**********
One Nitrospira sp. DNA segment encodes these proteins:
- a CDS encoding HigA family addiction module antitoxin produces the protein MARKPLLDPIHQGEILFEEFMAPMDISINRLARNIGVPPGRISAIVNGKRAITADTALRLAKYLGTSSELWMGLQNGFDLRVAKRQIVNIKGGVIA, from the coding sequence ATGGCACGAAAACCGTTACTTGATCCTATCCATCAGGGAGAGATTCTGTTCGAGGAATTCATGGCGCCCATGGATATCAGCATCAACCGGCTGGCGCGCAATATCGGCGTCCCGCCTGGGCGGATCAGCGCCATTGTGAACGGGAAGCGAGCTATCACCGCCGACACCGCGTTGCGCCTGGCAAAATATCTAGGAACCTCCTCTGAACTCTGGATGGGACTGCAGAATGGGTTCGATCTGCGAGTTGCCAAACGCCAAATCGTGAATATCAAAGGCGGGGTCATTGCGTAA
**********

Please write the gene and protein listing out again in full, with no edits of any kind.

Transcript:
One Nitrospira sp. DNA segment encodes these proteins:
- a CDS encoding HigA family addiction module antitoxin produces the protein MARKPLLDPIHQGEILFEEFMAPMDISINRLARNIGVPPGRISAIVNGKRAITADTALRLAKYLGTSSELWMGLQNGFDLRVAKRQIVNIKGGVIA, from the coding sequence ATGGCACGAAAACCGTTACTTGATCCTATCCATCAGGGAGAGATTCTGTTCGAGGAATTCATGGCGCCCATGGATATCAGCATCAACCGGCTGGCGCGCAATATCGGCGTCCCGCCTGGGCGGATCAGCGCCATTGTGAACGGGAAGCGAGCTATCACCGCCGACACCGCGTTGCGCCTGGCAAAATATCTAGGAACCTCCTCTGAACTCTGGATGGGACTGCAGAATGGGTTCGATCTGCGAGTTGCCAAACGCCAAATCGTGAATATCAAAGGCGGGGTCATTGCGTAA